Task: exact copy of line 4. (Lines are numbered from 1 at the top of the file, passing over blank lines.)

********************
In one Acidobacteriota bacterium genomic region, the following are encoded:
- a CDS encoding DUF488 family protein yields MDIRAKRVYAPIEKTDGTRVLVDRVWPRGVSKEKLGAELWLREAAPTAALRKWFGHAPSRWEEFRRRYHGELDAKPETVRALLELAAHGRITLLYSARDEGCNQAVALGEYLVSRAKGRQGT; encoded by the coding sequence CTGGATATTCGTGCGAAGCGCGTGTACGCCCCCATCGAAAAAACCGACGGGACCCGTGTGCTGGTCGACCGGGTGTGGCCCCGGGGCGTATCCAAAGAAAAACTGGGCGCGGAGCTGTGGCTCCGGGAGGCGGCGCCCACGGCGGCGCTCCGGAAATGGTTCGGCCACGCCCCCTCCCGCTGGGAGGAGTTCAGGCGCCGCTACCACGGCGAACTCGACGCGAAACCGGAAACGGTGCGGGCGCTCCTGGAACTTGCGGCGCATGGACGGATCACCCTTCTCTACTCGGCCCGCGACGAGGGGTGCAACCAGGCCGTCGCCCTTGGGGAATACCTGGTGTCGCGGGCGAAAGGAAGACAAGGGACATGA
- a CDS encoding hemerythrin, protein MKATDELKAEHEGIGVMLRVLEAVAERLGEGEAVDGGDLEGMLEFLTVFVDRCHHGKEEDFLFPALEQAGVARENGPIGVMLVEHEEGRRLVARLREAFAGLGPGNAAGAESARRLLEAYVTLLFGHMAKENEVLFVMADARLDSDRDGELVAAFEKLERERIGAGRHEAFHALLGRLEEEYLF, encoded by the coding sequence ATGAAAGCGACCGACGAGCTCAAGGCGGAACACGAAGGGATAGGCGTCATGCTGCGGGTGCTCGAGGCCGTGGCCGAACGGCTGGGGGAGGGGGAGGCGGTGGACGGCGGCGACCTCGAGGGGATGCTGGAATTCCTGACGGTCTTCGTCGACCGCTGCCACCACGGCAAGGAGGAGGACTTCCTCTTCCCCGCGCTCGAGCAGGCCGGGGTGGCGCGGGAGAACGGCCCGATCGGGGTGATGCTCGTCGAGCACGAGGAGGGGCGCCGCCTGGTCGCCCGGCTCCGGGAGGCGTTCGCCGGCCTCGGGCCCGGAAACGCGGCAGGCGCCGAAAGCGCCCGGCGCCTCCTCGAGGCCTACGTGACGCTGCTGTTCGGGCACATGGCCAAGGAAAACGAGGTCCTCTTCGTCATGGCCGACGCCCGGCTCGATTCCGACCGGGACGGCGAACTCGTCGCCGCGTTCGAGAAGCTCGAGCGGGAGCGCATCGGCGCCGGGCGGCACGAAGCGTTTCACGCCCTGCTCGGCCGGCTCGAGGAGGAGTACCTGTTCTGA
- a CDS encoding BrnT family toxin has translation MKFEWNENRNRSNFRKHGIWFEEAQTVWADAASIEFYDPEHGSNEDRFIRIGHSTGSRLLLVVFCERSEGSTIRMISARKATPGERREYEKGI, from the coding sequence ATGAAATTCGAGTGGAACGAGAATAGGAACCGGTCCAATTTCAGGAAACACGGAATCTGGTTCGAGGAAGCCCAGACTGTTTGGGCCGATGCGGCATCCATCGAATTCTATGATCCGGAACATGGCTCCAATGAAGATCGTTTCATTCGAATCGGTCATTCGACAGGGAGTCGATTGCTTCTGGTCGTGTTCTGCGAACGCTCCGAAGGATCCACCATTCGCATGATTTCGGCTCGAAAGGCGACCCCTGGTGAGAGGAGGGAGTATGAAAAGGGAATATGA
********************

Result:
- a CDS encoding BrnT family toxin has translation MKFEWNENRNRSNFRKHGIWFEEAQTVWADAASIEFYDPEHGSNEDRFIRIGHSTGSRLLLVVFCERSEGSTIRMISARKATPGERREYEKGI, from the coding sequence ATGAAATTCGAGTGGAACGAGAATAGGAACCGGTCCAATTTCAGGAAACACGGAATCTGGTTCGAGGAAGCCCAGACTGTTTGGGCCGATGCGGCATCCATCGAATTCTATGATCCGGAACATGGCTCCAATGAAGATCGTTTCATTCGAATCGGTCATTCGACAGGGAGTCGATTGCTTCTGGTCGTGTTCTGCGAACGCTCCGAAGGATCCACCATTCGCATGATTTCGGCTCGAAAGGCGACCCCTGGTGAGAGGAGGGAGTATGAAAAGGGAATATGA